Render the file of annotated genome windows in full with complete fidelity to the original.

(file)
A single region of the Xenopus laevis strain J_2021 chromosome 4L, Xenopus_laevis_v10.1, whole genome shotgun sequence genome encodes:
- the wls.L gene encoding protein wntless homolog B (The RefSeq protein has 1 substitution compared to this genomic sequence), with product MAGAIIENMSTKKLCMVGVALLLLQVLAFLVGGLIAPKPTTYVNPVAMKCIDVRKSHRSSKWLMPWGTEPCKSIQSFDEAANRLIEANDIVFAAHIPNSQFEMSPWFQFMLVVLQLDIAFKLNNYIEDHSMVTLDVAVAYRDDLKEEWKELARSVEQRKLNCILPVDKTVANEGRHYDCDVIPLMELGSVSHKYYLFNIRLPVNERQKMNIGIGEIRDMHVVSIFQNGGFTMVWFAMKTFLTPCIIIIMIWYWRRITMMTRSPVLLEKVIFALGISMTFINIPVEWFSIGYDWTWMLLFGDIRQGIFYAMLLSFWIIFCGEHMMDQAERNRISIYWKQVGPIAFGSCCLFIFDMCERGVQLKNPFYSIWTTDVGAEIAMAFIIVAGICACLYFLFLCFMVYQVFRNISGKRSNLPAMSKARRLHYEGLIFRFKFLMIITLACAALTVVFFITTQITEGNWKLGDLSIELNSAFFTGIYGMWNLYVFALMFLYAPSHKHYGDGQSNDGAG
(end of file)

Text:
A single region of the Xenopus laevis strain J_2021 chromosome 4L, Xenopus_laevis_v10.1, whole genome shotgun sequence genome encodes:
- the wls.L gene encoding protein wntless homolog B (The RefSeq protein has 1 substitution compared to this genomic sequence), with product MAGAIIENMSTKKLCMVGVALLLLQVLAFLVGGLIAPKPTTYVNPVAMKCIDVRKSHRSSKWLMPWGTEPCKSIQSFDEAANRLIEANDIVFAAHIPNSQFEMSPWFQFMLVVLQLDIAFKLNNYIEDHSMVTLDVAVAYRDDLKEEWKELARSVEQRKLNCILPVDKTVANEGRHYDCDVIPLMELGSVSHKYYLFNIRLPVNERQKMNIGIGEIRDMHVVSIFQNGGFTMVWFAMKTFLTPCIIIIMIWYWRRITMMTRSPVLLEKVIFALGISMTFINIPVEWFSIGYDWTWMLLFGDIRQGIFYAMLLSFWIIFCGEHMMDQAERNRISIYWKQVGPIAFGSCCLFIFDMCERGVQLKNPFYSIWTTDVGAEIAMAFIIVAGICACLYFLFLCFMVYQVFRNISGKRSNLPAMSKARRLHYEGLIFRFKFLMIITLACAALTVVFFITTQITEGNWKLGDLSIELNSAFFTGIYGMWNLYVFALMFLYAPSHKHYGDGQSNDGAG